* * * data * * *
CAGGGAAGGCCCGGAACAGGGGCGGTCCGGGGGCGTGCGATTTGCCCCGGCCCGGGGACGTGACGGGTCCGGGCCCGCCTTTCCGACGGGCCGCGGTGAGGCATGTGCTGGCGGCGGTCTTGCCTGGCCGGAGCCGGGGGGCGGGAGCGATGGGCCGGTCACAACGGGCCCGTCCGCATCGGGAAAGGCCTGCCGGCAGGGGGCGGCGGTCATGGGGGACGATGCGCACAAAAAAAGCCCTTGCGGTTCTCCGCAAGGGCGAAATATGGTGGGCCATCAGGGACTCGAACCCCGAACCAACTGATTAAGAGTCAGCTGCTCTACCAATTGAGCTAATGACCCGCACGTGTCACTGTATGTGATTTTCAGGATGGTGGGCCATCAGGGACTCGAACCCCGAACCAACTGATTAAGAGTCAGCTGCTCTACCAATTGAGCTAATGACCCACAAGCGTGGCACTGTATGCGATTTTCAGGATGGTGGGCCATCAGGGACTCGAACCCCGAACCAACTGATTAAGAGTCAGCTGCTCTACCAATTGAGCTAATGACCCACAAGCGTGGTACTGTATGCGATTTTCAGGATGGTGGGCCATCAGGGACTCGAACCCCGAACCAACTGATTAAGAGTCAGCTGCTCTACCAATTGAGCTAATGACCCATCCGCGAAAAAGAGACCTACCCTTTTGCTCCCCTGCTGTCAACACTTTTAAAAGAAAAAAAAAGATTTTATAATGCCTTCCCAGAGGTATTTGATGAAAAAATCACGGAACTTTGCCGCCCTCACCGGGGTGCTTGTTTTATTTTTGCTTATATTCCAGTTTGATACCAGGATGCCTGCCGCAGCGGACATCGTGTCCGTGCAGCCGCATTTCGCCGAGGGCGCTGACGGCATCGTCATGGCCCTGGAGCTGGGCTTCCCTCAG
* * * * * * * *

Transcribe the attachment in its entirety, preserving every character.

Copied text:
CAGGGAAGGCCCGGAACAGGGGCGGTCCGGGGGCGTGCGATTTGCCCCGGCCCGGGGACGTGACGGGTCCGGGCCCGCCTTTCCGACGGGCCGCGGTGAGGCATGTGCTGGCGGCGGTCTTGCCTGGCCGGAGCCGGGGGGCGGGAGCGATGGGCCGGTCACAACGGGCCCGTCCGCATCGGGAAAGGCCTGCCGGCAGGGGGCGGCGGTCATGGGGGACGATGCGCACAAAAAAAGCCCTTGCGGTTCTCCGCAAGGGCGAAATATGGTGGGCCATCAGGGACTCGAACCCCGAACCAACTGATTAAGAGTCAGCTGCTCTACCAATTGAGCTAATGACCCGCACGTGTCACTGTATGTGATTTTCAGGATGGTGGGCCATCAGGGACTCGAACCCCGAACCAACTGATTAAGAGTCAGCTGCTCTACCAATTGAGCTAATGACCCACAAGCGTGGCACTGTATGCGATTTTCAGGATGGTGGGCCATCAGGGACTCGAACCCCGAACCAACTGATTAAGAGTCAGCTGCTCTACCAATTGAGCTAATGACCCACAAGCGTGGTACTGTATGCGATTTTCAGGATGGTGGGCCATCAGGGACTCGAACCCCGAACCAACTGATTAAGAGTCAGCTGCTCTACCAATTGAGCTAATGACCCATCCGCGAAAAAGAGACCTACCCTTTTGCTCCCCTGCTGTCAACACTTTTAAAAGAAAAAAAAAGATTTTATAATGCCTTCCCAGAGGTATTTGATGAAAAAATCACGGAACTTTGCCGCCCTCACCGGGGTGCTTGTTTTATTTTTGCTTATATTCCAGTTTGATACCAGGATGCCTGCCGCAGCGGACATCGTGTCCGTGCAGCCGCATTTCGCCGAGGGCGCTGACGGCATCGTCATGGCCCTGGAGCTGGGCTTCCCTCAG